Dark Mofo announces 2023 dates and departure of festival director

Next year's edition of the festival will be the last with longstanding creative director Leigh Carmichael at its helm

The organisers of Hobart music and arts festival Dark Mofo have announced both the dates for its 2023 edition, as well as a major change in leadership.

When the winter festival takes place next year – between June 8 and 22 – it will be the final time it’s overseen by longstanding creative director Leigh Carmichael, who has stepped down from the position after nine years.

Carmichael, who has been in the role since Dark Mofo’s 2013 inception, said in a statement that he felt it was “time for new energy and new ideas to move the festival forward”, with a new artistic director set to be appointed for the festival’s 2024 edition onwards.


“Dark Mofo occupies an important place in the Australian arts landscape, and I am confident that it will continue to provide opportunities for artists and audiences to experience challenging art in the darkest weeks of the year.”

Carmichael will be “devoting more time and energy” into his role as director of DarkLab, the creative agency which produces the festival each year, among other cultural developments, typically in Tasmania.

Dark Mofo began in 2013 as a winter offshoot of the MONA FOMA Festival, which is also held annually in Tasmania. Over the years, its bills have included the likes of FKA Twigs, St. Vincent, Thurston Moore, Dirty Three, Total Control, HTRK and many more. It has also regularly featured large scale light installations and other artworks, its winter feast, annual nude solstice swim and more.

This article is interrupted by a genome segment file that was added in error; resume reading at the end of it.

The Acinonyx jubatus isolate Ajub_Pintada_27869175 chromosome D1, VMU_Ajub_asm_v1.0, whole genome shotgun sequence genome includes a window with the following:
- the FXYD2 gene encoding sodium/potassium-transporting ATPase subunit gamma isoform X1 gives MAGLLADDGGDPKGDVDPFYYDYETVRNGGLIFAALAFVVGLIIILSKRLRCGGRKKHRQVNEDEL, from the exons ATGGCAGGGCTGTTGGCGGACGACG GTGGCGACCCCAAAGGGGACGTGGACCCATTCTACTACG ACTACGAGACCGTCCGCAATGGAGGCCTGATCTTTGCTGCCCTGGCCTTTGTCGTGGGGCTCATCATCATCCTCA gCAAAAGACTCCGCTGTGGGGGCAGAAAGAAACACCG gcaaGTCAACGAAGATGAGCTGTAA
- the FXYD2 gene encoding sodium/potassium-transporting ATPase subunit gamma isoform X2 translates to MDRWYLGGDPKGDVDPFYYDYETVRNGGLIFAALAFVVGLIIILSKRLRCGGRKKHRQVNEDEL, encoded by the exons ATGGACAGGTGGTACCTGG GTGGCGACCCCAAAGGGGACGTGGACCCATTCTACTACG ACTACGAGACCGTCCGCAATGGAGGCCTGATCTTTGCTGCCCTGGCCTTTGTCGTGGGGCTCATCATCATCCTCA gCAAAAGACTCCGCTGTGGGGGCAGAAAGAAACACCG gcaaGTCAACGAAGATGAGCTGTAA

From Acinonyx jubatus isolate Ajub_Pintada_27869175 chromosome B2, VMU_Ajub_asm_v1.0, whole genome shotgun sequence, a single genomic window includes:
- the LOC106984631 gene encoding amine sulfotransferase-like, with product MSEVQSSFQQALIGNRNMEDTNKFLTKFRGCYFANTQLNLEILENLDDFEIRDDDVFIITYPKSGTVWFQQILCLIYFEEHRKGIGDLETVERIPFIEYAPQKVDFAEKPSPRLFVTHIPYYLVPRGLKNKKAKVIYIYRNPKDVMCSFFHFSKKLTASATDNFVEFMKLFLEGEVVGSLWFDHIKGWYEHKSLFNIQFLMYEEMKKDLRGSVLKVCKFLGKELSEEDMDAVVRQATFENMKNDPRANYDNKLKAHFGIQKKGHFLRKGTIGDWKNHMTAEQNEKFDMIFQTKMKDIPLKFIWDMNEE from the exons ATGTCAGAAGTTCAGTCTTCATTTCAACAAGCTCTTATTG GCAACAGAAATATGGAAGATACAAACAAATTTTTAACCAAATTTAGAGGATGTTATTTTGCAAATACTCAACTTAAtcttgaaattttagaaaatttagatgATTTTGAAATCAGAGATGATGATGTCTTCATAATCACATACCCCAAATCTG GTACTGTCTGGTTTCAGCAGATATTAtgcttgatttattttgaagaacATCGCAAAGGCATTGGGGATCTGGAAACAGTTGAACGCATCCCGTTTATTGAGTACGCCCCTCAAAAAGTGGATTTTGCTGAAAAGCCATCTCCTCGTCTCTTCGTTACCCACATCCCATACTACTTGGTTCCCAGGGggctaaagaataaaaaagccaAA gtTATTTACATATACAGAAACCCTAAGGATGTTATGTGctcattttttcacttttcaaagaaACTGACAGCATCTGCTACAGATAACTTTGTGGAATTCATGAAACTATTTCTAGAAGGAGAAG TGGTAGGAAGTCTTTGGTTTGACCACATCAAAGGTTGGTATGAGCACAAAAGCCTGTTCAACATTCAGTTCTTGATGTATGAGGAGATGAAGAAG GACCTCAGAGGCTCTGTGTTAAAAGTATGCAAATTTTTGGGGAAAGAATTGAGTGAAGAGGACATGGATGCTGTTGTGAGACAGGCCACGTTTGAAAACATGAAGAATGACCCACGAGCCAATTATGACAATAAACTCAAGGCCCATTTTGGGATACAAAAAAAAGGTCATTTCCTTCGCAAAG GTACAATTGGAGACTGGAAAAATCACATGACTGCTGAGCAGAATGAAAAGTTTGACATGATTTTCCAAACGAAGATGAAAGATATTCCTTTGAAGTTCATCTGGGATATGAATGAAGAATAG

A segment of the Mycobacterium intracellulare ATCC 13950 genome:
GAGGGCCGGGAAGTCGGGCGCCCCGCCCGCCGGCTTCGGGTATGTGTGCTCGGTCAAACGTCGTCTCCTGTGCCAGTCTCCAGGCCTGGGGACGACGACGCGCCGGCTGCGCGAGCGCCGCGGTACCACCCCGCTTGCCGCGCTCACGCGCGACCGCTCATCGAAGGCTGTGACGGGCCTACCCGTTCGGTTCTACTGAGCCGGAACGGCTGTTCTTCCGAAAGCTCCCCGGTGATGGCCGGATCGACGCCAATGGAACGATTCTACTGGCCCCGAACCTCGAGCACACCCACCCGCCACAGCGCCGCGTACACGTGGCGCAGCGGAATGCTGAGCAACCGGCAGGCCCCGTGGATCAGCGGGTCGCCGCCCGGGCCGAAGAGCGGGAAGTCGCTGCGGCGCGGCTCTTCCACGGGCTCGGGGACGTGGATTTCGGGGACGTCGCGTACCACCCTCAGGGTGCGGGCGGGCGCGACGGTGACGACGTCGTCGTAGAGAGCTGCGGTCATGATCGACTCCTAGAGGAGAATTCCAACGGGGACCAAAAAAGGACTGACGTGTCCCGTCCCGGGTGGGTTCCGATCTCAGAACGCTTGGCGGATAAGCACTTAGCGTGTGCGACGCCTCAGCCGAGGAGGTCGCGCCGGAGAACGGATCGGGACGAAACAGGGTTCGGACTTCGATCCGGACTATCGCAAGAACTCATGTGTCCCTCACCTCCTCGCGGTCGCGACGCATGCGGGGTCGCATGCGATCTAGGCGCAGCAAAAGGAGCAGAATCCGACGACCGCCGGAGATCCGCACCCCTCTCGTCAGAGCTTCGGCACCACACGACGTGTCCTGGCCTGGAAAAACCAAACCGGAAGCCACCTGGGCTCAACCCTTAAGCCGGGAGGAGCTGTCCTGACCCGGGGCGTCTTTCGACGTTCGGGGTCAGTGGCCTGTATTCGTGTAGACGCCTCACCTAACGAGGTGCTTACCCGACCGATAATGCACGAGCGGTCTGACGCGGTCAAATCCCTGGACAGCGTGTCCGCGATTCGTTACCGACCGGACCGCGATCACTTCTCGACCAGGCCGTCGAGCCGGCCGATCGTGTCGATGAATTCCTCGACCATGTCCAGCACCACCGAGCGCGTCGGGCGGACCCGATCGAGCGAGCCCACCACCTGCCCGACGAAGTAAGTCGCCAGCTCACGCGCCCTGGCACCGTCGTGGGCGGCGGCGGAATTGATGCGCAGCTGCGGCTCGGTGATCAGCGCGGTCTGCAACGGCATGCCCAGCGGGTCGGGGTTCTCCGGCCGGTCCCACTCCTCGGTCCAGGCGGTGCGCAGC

After its 2020 edition was cancelled due to the COVID-19 pandemic, Dark Mofo returned the following year. The festival and Carmichael drew criticism for the commission of Spanish artist Santiago Sierra’s proposed work Union Flag, which would have seen a British flag soaked in the blood of First Nations people who donated it.

Carmichael initially defended the proposed work, emphasising that “self-expression is a fundamental human right”, but it was cancelled a short time later, with Carmichael citing the “community response” to the project. “We made a mistake, and take full responsibility,” he wrote in a statement, apologising to “all First Nations people for any hurt that has been caused”.

The following month, organisers announced a $60,000 seed fund for Tasmanian Aboriginal artists to develop proposals for future iterations of the festival, also announcing the appointment of two cultural advisors the festival’s 2021 edition.


Last month, Dark Mofo and DarkLab announced a partnership with Melbourne First Nation festival YIRRAMBOI, titled kin. Together, the festivals will support the development of new works by local First Nations artists, to premiere at YIRRAMBOI and Dark Mofo next year.

The most recent Dark Mofo festival took place in June of this year, with a line-up that included the likes of Kim Gordon, Spiritualized, Chelsea Wolfe, The Kid LAROI and more. Both Deafheaven and Lingua Ignota were also on the bill, but were forced to cancel their appearances due to COVID-19.